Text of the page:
Court orders X hide church stabbing video for all users

Australia's eSafety Commissioner Julie Inman Grant has ramped up the battle with Elon Musk.

Australia's eSafety Commissioner Julie Inman Grant has ramped up the battle with Elon Musk.

Elon Musk has mocked Australia for “censorship” after the Federal Court granted an injunction against the billionaire’s social media platform X over footage related to the Wakeley church stabbing.

The eSafety Commissioner complained to the Federal Court in a late-night hearing on Monday that X had “geo-blocked” footage for Australian audiences instead of removing it.

The court agreed to a two-day interim suppression and ordered X to block users globally from the violent footage pending a further hearing on Wednesday.

Musk responded on Tuesday morning (AEST) with two posts on X, both mocking Australia’s “censorship” while claiming his social media platform was the only truthful one.

One of the posts shows a fork in the road, with the path to X leading to ‘free speech’ and ‘truth’, and the path to censorship and propaganda leading to other social media platforms like Facebook and TikTok.

In the second post, Musk shares an edited version of Prime Minister Anthony Albanese’s press conference and writes: “I’d like to take a moment to thank the PM for informing the public that this platform is the only truthful one”.

On Tuesday morning, Albanese labelled Musk an “arrogant billionaire who thinks he’s above the law”.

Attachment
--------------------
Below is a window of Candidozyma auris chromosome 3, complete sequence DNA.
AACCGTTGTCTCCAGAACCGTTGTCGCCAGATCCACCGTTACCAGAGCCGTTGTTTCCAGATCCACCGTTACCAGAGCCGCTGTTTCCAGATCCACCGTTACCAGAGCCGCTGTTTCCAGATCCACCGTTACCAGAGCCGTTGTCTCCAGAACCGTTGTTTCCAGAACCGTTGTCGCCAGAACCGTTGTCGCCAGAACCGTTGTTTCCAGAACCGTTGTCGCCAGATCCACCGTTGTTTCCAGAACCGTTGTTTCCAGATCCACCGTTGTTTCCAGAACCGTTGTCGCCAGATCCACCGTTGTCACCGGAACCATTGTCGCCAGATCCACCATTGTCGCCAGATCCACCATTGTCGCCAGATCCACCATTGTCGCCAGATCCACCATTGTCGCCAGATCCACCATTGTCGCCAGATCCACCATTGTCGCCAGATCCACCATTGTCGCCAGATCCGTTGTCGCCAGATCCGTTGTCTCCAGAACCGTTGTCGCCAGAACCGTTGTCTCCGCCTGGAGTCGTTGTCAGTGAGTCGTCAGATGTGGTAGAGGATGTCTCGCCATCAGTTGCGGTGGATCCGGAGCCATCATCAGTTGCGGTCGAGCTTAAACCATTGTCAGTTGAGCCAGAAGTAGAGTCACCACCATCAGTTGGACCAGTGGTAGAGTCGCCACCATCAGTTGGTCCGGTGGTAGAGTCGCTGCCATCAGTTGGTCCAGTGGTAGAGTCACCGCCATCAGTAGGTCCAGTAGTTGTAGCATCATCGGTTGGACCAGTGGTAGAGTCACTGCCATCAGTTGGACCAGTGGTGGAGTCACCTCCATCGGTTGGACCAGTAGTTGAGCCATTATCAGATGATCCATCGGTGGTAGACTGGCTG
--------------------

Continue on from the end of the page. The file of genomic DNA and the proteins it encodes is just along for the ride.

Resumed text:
He said it was unbelievable that Musk was going to court for the right to publish violent content that was against common decency.

Calls have grown for harsher sanctions on social media platforms after distressing footage spread online of the church attack and the mass-casualty stabbing in a Bondi shopping centre days earlier.

Over the weekend, Musk and his company raised free speech and jurisdictional concerns when defying orders to remove footage about the April 15 incident.

The “graphic and violent” footage was instead geo-blocked to Australian audiences, meaning it was still available overseas and could be accessed by Australians with a VPN.

The matter landed in the Federal Court on Monday night after the commissioner made an urgent application to suppress the footage on specific URLs.

The fact the content could be accessed by an Australian user via an overseas-based virtual private network showed it had not been removed, the commissioner’s lawyer Christopher Tran told the court.

“They could have done more,” he said.

It was unclear to observers which particular video was the target of the commissioner’s application.

But Tran described it as “graphic and violent” and capable of causing “irreparable harm” if it continued to circulate.

Footage of a boy repeatedly stabbing Bishop Mar Mari Emmanuel last week could still be easily found on X on Monday night.

The court agreed to an interim suppression that shields the material from all users, pending a further hearing on Wednesday.

A barrister for X had asked the court to postpone the hearing without order.

Given the last-minute application and the time difference to San Francisco, where X is based, Marcus Hoyne said he needed time to seek “sensible and proper instructions”.

Granting the order would affect international users “in circumstances where it has no impact on Australia,” he said.

-with AAP

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